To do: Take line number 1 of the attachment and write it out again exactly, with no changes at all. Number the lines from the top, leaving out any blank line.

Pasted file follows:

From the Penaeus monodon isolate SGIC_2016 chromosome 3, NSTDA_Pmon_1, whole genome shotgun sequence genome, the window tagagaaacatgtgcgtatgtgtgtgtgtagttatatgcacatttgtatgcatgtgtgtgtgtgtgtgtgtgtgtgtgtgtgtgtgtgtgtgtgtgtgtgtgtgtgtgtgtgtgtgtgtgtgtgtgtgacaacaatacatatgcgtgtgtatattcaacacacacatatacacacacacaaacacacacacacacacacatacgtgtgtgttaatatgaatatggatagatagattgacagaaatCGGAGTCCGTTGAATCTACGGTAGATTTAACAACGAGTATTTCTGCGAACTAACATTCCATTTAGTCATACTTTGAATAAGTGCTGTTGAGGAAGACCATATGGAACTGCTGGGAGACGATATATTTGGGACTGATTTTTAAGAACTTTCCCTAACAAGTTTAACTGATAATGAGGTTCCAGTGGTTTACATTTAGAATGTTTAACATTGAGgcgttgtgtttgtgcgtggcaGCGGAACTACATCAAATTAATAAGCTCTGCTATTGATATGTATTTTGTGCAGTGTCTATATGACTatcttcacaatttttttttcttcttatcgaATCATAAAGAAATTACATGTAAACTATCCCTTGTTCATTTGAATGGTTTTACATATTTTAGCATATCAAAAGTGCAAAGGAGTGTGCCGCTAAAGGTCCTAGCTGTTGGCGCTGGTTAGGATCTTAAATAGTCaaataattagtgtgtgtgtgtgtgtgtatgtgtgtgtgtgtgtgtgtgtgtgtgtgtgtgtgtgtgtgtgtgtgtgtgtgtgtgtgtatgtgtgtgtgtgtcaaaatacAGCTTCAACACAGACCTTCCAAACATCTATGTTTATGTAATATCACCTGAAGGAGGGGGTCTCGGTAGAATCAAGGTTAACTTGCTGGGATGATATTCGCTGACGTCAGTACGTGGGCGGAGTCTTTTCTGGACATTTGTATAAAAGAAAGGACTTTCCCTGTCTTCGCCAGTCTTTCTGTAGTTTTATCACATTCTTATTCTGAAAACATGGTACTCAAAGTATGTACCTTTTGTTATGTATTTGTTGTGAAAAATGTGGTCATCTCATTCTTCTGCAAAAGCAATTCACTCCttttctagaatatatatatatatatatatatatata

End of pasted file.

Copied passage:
From the Penaeus monodon isolate SGIC_2016 chromosome 3, NSTDA_Pmon_1, whole genome shotgun sequence genome, the window tagagaaacatgtgcgtatgtgtgtgtgtagttatatgcacatttgtatgcatgtgtgtgtgtgtgtgtgtgtgtgtgtgtgtgtgtgtgtgtgtgtgtgtgtgtgtgtgtgtgtgtgtgtgtgtgtgacaacaatacatatgcgtgtgtatattcaacacacacatatacacacacacaaacacacacacacacacacatacgtgtgtgttaatatgaatatggatagatagattgacagaaatCGGAGTCCGTTGAATCTACGGTAGATTTAACAACGAGTATTTCTGCGAACTAACATTCCATTTAGTCATACTTTGAATAAGTGCTGTTGAGGAAGACCATATGGAACTGCTGGGAGACGATATATTTGGGACTGATTTTTAAGAACTTTCCCTAACAAGTTTAACTGATAATGAGGTTCCAGTGGTTTACATTTAGAATGTTTAACATTGAGgcgttgtgtttgtgcgtggcaGCGGAACTACATCAAATTAATAAGCTCTGCTATTGATATGTATTTTGTGCAGTGTCTATATGACTatcttcacaatttttttttcttcttatcgaATCATAAAGAAATTACATGTAAACTATCCCTTGTTCATTTGAATGGTTTTACATATTTTAGCATATCAAAAGTGCAAAGGAGTGTGCCGCTAAAGGTCCTAGCTGTTGGCGCTGGTTAGGATCTTAAATAGTCaaataattagtgtgtgtgtgtgtgtgtatgtgtgtgtgtgtgtgtgtgtgtgtgtgtgtgtgtgtgtgtgtgtgtgtgtgtgtgtgtatgtgtgtgtgtgtcaaaatacAGCTTCAACACAGACCTTCCAAACATCTATGTTTATGTAATATCACCTGAAGGAGGGGGTCTCGGTAGAATCAAGGTTAACTTGCTGGGATGATATTCGCTGACGTCAGTACGTGGGCGGAGTCTTTTCTGGACATTTGTATAAAAGAAAGGACTTTCCCTGTCTTCGCCAGTCTTTCTGTAGTTTTATCACATTCTTATTCTGAAAACATGGTACTCAAAGTATGTACCTTTTGTTATGTATTTGTTGTGAAAAATGTGGTCATCTCATTCTTCTGCAAAAGCAATTCACTCCttttctagaatatatatatatatatatatatatata